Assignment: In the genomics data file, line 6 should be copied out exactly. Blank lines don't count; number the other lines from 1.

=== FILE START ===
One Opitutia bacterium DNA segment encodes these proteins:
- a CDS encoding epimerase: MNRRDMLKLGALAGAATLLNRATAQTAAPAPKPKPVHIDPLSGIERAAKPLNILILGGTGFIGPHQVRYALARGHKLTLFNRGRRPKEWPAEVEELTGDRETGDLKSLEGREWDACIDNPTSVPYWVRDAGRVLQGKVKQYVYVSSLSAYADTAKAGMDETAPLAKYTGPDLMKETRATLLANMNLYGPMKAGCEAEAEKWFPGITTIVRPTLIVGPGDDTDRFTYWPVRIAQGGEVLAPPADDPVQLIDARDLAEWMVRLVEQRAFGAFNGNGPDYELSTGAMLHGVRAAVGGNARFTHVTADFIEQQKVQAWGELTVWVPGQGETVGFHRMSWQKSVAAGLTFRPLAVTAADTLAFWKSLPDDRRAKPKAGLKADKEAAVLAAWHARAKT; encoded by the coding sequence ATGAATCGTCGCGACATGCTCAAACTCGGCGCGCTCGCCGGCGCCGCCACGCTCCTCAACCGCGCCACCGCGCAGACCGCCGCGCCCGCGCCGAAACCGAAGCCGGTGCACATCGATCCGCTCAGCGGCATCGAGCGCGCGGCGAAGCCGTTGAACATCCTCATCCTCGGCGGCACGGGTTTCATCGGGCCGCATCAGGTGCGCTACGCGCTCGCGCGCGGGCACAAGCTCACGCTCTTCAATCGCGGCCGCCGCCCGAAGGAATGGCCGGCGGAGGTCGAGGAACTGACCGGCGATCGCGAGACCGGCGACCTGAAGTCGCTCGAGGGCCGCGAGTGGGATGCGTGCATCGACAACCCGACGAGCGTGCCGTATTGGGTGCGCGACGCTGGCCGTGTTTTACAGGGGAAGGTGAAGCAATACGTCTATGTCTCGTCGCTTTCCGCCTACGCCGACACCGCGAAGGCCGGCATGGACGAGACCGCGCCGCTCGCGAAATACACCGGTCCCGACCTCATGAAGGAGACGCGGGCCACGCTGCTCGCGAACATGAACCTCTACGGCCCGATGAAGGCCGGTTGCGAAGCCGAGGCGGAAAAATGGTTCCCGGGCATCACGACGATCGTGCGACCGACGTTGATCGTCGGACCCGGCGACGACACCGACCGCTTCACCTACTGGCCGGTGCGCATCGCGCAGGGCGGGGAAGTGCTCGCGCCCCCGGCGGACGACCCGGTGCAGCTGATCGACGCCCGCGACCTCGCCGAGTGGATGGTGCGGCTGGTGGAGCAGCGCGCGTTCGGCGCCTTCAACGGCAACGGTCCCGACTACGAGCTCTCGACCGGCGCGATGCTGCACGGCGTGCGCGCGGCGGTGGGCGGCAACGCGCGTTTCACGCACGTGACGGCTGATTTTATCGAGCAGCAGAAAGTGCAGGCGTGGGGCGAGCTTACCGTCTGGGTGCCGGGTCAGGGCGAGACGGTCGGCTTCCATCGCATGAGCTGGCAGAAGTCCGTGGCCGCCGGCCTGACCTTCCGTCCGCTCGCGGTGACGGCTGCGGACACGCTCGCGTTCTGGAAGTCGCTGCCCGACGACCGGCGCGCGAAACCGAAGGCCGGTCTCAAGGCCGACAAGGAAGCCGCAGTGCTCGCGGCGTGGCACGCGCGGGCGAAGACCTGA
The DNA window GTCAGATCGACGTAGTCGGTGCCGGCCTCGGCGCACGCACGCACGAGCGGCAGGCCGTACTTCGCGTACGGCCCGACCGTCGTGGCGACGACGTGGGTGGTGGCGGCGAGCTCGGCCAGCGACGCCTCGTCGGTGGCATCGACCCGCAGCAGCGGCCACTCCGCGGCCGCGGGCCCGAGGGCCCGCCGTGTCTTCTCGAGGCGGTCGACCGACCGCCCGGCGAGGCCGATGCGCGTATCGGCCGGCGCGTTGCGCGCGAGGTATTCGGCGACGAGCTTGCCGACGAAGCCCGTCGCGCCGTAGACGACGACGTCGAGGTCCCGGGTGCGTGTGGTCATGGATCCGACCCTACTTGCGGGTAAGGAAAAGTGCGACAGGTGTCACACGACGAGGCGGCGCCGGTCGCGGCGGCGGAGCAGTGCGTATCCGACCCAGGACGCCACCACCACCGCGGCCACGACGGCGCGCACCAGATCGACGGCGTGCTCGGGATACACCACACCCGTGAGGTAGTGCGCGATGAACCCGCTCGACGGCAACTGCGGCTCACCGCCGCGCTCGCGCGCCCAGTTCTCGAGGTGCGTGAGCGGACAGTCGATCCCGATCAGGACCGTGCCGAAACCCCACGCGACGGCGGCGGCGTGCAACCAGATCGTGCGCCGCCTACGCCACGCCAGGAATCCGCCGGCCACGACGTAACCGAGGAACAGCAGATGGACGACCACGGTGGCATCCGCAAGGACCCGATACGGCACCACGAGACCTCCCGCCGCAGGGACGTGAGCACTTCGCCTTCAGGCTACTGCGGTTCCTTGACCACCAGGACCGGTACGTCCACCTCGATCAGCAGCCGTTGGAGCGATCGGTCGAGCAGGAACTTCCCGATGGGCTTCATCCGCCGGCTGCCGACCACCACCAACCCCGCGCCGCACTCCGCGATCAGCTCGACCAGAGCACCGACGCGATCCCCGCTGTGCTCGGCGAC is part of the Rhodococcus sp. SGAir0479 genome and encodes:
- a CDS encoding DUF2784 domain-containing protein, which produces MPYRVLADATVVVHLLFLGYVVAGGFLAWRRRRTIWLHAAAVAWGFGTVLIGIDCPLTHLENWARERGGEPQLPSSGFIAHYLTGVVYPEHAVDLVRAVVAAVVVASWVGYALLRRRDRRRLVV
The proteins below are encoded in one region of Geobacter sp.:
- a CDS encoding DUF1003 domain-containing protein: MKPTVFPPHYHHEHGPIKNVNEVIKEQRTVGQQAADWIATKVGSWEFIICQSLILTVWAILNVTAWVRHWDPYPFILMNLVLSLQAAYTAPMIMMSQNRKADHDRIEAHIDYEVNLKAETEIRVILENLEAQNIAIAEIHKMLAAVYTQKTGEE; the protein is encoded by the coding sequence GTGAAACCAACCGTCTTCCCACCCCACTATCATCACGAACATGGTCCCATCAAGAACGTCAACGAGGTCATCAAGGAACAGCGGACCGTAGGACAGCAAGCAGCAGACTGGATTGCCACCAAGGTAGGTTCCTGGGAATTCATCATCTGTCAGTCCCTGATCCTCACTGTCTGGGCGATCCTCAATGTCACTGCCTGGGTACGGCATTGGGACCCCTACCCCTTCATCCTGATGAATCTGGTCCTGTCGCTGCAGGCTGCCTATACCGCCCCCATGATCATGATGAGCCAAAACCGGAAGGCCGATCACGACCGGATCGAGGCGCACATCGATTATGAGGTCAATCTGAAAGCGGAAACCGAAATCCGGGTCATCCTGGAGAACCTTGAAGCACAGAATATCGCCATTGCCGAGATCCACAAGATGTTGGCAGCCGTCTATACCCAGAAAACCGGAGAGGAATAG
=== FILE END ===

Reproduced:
- a CDS encoding DUF1003 domain-containing protein: MKPTVFPPHYHHEHGPIKNVNEVIKEQRTVGQQAADWIATKVGSWEFIICQSLILTVWAILNVTAWVRHWDPYPFILMNLVLSLQAAYTAPMIMMSQNRKADHDRIEAHIDYEVNLKAETEIRVILENLEAQNIAIAEIHKMLAAVYTQKTGEE; the protein is encoded by the coding sequence GTGAAACCAACCGTCTTCCCACCCCACTATCATCACGAACATGGTCCCATCAAGAACGTCAACGAGGTCATCAAGGAACAGCGGACCGTAGGACAGCAAGCAGCAGACTGGATTGCCACCAAGGTAGGTTCCTGGGAATTCATCATCTGTCAGTCCCTGATCCTCACTGTCTGGGCGATCCTCAATGTCACTGCCTGGGTACGGCATTGGGACCCCTACCCCTTCATCCTGATGAATCTGGTCCTGTCGCTGCAGGCTGCCTATACCGCCCCCATGATCATGATGAGCCAAAACCGGAAGGCCGATCACGACCGGATCGAGGCGCACATCGATTATGAGGTCAATCTGAAAGCGGAAACCGAAATCCGGGTCATCCTGGAGAACCTTGAAGCACAGAATATCGCCATTGCCGAGATCCACAAGATGTTGGCAGCCGTCTATACCCAGAAAACCGGAGAGGAATAG